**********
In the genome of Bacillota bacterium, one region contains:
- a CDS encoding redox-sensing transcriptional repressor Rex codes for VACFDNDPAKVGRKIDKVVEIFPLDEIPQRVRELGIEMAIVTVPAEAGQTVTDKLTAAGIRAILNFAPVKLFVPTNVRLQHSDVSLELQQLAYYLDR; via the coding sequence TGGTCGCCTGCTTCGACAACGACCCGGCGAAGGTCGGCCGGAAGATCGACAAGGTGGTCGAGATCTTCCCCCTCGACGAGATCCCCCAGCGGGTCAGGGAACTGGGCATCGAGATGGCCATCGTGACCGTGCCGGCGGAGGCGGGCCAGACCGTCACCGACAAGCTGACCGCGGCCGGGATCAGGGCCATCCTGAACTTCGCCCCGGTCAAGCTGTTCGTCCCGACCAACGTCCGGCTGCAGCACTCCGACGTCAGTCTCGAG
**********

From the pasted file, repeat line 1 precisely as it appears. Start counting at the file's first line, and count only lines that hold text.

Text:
In the genome of Bacillota bacterium, one region contains: